Tribes at the Royal Court
No one could accuse Billy's family of not talking. They talk incessantly at each other: Sniping, teasing, insulting. It's what Dad Christopher approves of. Nothing between parents and children Ruth and Daniel goes unchallenged.
But Billy (Jacob Casselden) sits on the fringes of it all. He's deaf but can lip read, a skill his father (Stanley Townsend) wanted to him to learn so that he can be part of 'normal society' and not reliant on the deaf community.
The status quo of arguments is upset when Billy gets a girlfriend, Sylvia (Michelle Terry), who is going deaf but isn't so good at lip reading. She's been brought up by her deaf parents learning sign language. Billy is the invisible glue that binds the family together but no one realises until he goes on a voyage of discovery into the deaf community his father so abhors.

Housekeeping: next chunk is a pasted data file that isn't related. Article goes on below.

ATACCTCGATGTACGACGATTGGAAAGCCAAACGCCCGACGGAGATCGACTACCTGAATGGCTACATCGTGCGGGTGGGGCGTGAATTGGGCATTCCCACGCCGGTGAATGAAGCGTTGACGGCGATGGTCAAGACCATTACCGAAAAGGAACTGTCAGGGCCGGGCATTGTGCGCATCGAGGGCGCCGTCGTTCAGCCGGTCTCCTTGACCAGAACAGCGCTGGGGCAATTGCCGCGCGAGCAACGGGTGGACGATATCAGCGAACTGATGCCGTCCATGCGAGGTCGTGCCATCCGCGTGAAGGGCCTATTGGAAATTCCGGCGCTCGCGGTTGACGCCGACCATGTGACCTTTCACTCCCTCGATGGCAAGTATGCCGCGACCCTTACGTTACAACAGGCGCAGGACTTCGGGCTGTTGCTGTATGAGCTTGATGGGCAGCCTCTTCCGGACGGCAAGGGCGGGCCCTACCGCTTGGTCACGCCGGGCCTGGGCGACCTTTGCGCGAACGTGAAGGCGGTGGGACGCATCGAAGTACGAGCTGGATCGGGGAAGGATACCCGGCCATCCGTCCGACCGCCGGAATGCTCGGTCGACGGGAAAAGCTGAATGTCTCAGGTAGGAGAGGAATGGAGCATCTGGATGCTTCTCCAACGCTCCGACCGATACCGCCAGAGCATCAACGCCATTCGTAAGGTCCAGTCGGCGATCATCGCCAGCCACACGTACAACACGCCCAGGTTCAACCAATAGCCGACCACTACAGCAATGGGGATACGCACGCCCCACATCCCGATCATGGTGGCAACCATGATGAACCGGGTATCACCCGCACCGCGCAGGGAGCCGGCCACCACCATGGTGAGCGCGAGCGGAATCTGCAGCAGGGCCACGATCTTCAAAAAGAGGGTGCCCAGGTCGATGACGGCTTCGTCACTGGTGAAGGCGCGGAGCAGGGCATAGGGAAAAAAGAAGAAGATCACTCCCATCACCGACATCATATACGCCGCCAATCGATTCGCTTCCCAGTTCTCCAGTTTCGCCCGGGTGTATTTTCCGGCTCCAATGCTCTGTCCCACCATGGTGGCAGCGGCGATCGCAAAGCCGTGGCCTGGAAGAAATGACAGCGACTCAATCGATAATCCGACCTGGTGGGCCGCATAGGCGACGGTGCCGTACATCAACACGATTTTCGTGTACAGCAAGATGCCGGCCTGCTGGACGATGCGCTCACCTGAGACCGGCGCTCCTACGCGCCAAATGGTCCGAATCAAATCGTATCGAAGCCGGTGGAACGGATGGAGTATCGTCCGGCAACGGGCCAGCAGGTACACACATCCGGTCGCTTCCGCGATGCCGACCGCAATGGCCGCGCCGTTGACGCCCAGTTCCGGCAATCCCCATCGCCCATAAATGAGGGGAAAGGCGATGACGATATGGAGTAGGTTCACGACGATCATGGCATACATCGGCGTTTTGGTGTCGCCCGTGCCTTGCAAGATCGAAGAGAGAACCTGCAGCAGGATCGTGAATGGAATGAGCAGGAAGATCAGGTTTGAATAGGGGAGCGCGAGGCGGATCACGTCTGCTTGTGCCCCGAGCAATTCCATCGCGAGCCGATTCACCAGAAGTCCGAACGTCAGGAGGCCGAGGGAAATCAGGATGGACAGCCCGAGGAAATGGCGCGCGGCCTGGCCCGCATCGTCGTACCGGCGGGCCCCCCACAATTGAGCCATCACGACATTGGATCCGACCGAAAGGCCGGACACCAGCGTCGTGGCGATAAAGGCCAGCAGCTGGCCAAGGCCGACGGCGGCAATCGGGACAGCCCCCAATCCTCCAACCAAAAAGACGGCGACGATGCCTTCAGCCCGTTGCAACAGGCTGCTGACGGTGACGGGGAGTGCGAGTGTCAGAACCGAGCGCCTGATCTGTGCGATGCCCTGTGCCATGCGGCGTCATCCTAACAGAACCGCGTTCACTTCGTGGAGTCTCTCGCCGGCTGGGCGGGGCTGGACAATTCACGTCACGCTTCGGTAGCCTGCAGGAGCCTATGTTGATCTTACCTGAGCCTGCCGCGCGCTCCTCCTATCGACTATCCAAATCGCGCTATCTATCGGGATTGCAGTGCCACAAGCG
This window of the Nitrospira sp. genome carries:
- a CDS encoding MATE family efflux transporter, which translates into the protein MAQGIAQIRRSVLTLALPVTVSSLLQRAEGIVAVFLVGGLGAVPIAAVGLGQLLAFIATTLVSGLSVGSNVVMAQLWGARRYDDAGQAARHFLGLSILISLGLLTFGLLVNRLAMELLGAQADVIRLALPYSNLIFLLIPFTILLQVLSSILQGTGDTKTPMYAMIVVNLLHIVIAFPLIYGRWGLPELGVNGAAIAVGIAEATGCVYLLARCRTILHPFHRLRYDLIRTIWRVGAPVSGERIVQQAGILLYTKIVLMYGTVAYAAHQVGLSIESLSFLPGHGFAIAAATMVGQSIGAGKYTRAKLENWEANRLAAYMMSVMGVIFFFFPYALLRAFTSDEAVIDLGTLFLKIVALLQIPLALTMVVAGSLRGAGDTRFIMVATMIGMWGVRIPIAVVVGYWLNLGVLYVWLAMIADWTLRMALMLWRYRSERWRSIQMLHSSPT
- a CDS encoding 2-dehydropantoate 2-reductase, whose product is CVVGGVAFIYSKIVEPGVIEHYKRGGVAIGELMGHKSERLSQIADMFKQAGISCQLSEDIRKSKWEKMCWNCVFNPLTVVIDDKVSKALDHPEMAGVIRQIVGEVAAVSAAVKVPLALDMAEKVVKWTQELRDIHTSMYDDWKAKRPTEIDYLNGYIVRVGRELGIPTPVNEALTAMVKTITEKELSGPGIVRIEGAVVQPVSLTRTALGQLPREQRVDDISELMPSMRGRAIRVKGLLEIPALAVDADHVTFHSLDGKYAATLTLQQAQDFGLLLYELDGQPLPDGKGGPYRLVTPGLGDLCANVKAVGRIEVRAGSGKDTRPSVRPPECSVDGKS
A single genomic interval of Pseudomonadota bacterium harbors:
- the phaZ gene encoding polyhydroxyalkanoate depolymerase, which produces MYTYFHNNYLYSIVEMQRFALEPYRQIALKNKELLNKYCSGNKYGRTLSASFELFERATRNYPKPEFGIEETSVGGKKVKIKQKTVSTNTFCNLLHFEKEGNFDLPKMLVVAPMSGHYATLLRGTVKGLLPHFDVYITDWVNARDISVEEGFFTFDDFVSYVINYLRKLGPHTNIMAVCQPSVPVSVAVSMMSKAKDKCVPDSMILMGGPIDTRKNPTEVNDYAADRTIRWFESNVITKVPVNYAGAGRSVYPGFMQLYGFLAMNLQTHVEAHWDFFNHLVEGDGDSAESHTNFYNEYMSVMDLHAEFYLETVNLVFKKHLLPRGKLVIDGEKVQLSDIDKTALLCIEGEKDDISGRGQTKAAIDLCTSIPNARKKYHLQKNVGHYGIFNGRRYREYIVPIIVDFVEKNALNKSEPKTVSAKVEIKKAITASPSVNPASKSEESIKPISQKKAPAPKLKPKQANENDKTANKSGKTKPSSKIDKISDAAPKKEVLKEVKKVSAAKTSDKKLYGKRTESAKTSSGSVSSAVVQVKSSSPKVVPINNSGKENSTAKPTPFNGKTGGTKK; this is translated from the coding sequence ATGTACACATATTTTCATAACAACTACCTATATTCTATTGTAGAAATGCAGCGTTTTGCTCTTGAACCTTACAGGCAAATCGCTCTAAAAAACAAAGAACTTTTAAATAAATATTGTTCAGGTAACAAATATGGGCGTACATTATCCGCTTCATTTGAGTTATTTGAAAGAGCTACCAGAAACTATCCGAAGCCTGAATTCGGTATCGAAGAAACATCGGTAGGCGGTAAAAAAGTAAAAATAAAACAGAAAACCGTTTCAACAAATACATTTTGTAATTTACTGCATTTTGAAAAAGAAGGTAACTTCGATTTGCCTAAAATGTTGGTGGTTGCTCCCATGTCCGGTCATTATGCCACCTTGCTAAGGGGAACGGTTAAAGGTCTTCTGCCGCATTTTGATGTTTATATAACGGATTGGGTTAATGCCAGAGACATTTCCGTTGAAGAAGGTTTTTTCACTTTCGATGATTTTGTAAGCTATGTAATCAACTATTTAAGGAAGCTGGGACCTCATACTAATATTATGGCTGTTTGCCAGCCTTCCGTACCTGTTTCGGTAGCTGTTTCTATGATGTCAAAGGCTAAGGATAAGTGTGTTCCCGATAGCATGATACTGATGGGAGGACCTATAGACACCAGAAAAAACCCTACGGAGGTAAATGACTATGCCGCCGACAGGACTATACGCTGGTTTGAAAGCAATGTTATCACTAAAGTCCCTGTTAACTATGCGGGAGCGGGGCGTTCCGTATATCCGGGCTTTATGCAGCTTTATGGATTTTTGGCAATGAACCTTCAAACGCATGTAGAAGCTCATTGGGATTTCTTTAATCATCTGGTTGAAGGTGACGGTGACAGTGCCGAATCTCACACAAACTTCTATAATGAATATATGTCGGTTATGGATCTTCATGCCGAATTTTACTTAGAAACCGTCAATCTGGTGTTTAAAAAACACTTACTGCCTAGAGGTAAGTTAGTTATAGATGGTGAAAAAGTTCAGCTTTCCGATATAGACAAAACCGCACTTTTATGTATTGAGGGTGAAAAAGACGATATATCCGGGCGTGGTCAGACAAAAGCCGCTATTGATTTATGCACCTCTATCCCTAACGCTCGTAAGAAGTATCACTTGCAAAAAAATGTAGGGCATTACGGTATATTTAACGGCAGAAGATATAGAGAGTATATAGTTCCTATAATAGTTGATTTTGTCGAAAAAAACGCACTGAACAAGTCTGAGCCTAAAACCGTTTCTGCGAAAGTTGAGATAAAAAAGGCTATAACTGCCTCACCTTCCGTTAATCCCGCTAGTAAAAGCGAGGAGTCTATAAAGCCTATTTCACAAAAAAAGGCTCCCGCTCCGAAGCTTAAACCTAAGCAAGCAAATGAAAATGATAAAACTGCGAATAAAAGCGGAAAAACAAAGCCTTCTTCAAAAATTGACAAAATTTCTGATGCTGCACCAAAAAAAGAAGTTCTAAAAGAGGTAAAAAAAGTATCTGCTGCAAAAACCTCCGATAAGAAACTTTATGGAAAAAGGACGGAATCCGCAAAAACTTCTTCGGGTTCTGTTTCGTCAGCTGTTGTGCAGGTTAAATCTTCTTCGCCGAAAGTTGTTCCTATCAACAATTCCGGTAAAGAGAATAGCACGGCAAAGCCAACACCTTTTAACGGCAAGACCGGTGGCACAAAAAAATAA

Tribes is witty and poignant but mostly it's a clever twist on challenging societal norms and prejudices. Casselden and Terry are excellent, as is Harry Treadaway as the troubled and ultimately painfully insecure Daniel.
Kika Markham as Beth delivers lines like someone hasn't told her the difference between projecting and shouting but then perhaps that's supposed to be how Beth talks after being brought up in a family where the loudest voice is the one that is heard.
Another hit from the Royal Court I reckon. Four stars from me. It's doing well over at www.upthewestend.com too aggregating a score of 3.8 out of four from 11 revues and you can catch it until November 13.
@polyg is still working on the scoring system or 'matrix' as she refered to it so I'm not sure how highly she'd rate this, especially compared to the stellar connections with John Gabriel Borkman but here goes:
There is one direct connection, Roger Michell who directed Tribes also directed Enduring Love in which Mr W had a small roll playing one of Daniel Craig's students.
And just one doesn't seem enough a couple of second degree connections come from the fact that at least two cast members were in London Assurance the two plays also share a sound designer. London Assurance was directed by Nicholas Hytner who directed His Dark Materials in which Mr W had a small part. Actor Nick Sampson who was in LA was also in HDM just to cement the connection.